Is it really greener to go on the bus, or to buy local?
Could nanotechnology be used to see if an artery is blocked? Or is this just science fiction?
If I don't have the size of cake tin specified in my recipe, will the size I do have be OK?
Formulate and investigate a simple mathematical model for the design of a table mat.
Explore the properties of isometric drawings.
Examine these estimates. Do they sound about right?
Where should runners start the 200m race so that they have all run the same distance by the finish?
Can you sketch graphs to show how the height of water changes in different containers as they are filled?
Can you suggest a curve to fit some experimental data? Can you work out where the data might have come from?
Explore the relationship between resistance and temperature
Can you work out what this procedure is doing?
Get some practice using big and small numbers in chemistry.
Make an accurate diagram of the solar system and explore the concept of a grand conjunction.
Many physical constants are only known to a certain accuracy. Explore the numerical error bounds in the mass of water and its constituents.
Work out the numerical values for these physical quantities.
How much energy has gone into warming the planet?
What shape would fit your pens and pencils best? How can you make it?
Can you work out which drink has the stronger flavour?
Are these estimates of physical quantities accurate?
Can you deduce which Olympic athletics events are represented by the graphs?
Make your own pinhole camera for safe observation of the sun, and find out how it works.
Is it cheaper to cook a meal from scratch or to buy a ready meal? What difference does the number of people you're cooking for make?
When you change the units, do the numbers get bigger or smaller?
Work with numbers big and small to estimate and calculate various quantities in physical contexts.
Andy wants to cycle from Land's End to John o'Groats. Will he be able to eat enough to keep him going?
Practice your skills of measurement and estimation using this interactive measurement tool based around fascinating images from biology.
Which units would you choose best to fit these situations?
Explore the properties of perspective drawing.
To investigate the relationship between the distance the ruler drops and the time taken, we need to do some mathematical modelling...
How would you design the tiering of seats in a stadium so that all spectators have a good view?
Two trains set off at the same time from each end of a single
straight railway line. A very fast bee starts off in front of the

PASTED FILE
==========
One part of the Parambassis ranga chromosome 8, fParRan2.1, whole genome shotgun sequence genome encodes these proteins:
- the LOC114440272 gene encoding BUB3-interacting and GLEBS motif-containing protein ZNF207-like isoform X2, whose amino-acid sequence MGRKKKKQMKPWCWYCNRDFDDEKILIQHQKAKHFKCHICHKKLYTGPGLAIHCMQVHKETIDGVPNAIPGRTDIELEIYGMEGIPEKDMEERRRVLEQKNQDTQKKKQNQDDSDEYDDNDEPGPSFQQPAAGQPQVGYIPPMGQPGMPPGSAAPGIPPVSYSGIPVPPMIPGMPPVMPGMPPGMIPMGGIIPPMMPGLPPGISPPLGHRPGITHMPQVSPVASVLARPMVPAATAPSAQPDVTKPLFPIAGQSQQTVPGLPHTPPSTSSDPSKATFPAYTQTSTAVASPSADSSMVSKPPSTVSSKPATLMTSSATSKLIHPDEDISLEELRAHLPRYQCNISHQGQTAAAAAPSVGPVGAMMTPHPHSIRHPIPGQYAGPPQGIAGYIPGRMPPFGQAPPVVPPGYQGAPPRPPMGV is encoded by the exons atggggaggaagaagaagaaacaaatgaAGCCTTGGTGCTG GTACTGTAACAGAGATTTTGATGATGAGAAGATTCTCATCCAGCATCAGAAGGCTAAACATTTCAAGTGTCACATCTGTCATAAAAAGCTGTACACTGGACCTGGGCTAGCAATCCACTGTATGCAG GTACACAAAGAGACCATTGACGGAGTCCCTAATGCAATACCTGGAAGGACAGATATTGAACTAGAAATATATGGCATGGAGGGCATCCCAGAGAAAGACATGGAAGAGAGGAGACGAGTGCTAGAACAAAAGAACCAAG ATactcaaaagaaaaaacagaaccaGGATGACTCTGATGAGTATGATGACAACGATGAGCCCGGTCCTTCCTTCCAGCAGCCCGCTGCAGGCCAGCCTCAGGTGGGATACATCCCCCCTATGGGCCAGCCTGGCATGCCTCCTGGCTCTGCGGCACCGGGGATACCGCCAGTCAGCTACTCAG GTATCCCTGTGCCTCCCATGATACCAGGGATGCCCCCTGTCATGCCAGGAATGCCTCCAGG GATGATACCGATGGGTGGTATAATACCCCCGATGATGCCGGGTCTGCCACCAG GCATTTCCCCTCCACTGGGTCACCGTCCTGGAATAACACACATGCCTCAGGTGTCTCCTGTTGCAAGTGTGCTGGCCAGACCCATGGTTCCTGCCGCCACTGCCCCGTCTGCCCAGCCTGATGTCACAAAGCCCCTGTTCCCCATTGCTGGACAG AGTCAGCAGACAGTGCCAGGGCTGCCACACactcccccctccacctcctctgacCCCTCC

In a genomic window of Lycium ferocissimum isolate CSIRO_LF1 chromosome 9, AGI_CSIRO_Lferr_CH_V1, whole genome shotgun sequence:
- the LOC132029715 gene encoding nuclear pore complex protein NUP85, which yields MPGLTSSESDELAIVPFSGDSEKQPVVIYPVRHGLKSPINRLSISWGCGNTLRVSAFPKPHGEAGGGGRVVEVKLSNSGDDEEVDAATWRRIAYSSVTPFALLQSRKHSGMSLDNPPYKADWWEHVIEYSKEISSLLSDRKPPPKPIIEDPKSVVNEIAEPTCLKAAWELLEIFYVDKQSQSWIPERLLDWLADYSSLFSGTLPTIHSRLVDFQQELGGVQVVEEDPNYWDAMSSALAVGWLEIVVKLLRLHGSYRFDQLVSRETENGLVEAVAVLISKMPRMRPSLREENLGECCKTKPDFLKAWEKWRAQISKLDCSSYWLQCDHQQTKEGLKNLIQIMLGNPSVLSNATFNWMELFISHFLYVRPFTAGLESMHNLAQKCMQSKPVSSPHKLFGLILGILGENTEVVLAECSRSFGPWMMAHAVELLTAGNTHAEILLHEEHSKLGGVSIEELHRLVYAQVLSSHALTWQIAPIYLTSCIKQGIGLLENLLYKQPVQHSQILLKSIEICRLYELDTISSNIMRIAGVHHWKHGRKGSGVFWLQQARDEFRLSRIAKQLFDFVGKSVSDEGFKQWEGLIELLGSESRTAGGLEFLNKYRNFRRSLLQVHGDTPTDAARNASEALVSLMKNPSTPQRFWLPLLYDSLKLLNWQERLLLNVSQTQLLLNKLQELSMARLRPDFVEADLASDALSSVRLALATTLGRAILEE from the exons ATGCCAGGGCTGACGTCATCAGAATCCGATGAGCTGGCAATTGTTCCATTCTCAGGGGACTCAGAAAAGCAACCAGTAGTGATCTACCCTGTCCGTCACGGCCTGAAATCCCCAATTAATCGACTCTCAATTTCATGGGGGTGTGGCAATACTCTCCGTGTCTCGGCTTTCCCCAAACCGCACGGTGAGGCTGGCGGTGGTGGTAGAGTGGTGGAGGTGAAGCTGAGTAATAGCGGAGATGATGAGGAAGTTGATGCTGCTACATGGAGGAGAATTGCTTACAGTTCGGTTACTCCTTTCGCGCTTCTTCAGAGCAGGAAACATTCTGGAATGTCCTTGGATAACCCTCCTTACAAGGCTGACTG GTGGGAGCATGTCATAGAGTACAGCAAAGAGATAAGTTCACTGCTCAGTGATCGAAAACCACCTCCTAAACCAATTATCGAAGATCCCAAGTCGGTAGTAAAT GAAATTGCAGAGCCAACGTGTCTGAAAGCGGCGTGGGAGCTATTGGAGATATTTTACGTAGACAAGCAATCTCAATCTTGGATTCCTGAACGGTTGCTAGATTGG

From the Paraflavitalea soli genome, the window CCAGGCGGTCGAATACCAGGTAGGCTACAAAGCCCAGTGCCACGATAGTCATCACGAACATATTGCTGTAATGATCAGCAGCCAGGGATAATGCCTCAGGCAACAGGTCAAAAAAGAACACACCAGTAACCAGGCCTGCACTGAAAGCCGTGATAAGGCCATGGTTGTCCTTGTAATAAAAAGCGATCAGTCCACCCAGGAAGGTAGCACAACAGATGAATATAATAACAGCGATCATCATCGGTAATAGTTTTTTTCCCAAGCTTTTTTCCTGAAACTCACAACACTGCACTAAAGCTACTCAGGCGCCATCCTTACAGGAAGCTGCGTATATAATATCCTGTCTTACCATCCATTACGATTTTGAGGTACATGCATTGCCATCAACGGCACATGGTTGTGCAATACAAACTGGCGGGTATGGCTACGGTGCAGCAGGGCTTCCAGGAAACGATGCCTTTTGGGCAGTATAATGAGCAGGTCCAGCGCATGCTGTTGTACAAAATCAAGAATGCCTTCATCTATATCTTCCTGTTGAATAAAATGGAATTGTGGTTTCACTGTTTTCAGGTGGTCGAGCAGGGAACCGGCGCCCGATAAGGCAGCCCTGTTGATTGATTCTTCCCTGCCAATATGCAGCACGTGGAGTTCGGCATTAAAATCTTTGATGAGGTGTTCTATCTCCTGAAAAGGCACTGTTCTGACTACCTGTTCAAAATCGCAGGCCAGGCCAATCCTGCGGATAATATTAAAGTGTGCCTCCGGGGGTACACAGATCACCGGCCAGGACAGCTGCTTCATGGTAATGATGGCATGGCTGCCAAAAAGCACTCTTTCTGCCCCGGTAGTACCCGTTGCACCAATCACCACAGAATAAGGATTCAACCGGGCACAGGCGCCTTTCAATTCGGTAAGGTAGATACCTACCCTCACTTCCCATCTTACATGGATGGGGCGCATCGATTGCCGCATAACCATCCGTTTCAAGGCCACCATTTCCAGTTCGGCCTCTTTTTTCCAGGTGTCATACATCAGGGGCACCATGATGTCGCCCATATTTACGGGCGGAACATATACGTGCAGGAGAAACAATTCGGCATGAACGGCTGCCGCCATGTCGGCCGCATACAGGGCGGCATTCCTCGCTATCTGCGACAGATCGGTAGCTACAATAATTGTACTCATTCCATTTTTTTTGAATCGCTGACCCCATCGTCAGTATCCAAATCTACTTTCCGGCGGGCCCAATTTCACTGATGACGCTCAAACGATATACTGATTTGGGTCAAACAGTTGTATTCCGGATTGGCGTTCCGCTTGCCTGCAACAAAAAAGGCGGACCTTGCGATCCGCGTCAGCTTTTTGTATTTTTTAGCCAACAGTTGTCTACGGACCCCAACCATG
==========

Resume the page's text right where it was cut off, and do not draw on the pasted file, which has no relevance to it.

first train and flies continuously back and forth between the. . . .
When a habitat changes, what happens to the food chain?
Which dilutions can you make using only 10ml pipettes?
In which Olympic event does a human travel fastest? Decide which events to include in your Alternative Record Book.
Use the computer to model an epidemic. Try out public health policies to control the spread of the epidemic, to minimise the number of sick days and deaths.
Use trigonometry to determine whether solar eclipses on earth can be perfect.
How efficiently can you pack together disks?
An observer is on top of a lighthouse. How far from the foot of the lighthouse is the horizon that the observer can see?
Use your skill and knowledge to place various scientific lengths in order of size. Can you judge the length of objects with sizes ranging from 1 Angstrom to 1 million km with no wrong attempts?
Invent a scoring system for a 'guess the weight' competition.
Estimate these curious quantities sufficiently accurately that you can rank them in order of size
Have you ever wondered what it would be like to race against Usain Bolt?
Work with numbers big and small to estimate and calculate various quantities in biological contexts.
Work with numbers big and small to estimate and calulate various quantities in biological contexts.
How would you go about estimating populations of dolphins?
Investigate circuits and record your findings in this simple introduction to truth tables and logic.
Water freezes at 0°Celsius (32°Fahrenheit) and boils at 100°C (212°Fahrenheit). Is there a temperature at which Celsius and Fahrenheit readings are the same?
This problem explores the biology behind Rudolph's glowing red nose.
Can Jo make a gym bag for her trainers from the piece of fabric she has?
Can you visualise whether these nets fold up into 3D shapes? Watch the videos each time to see if you were correct.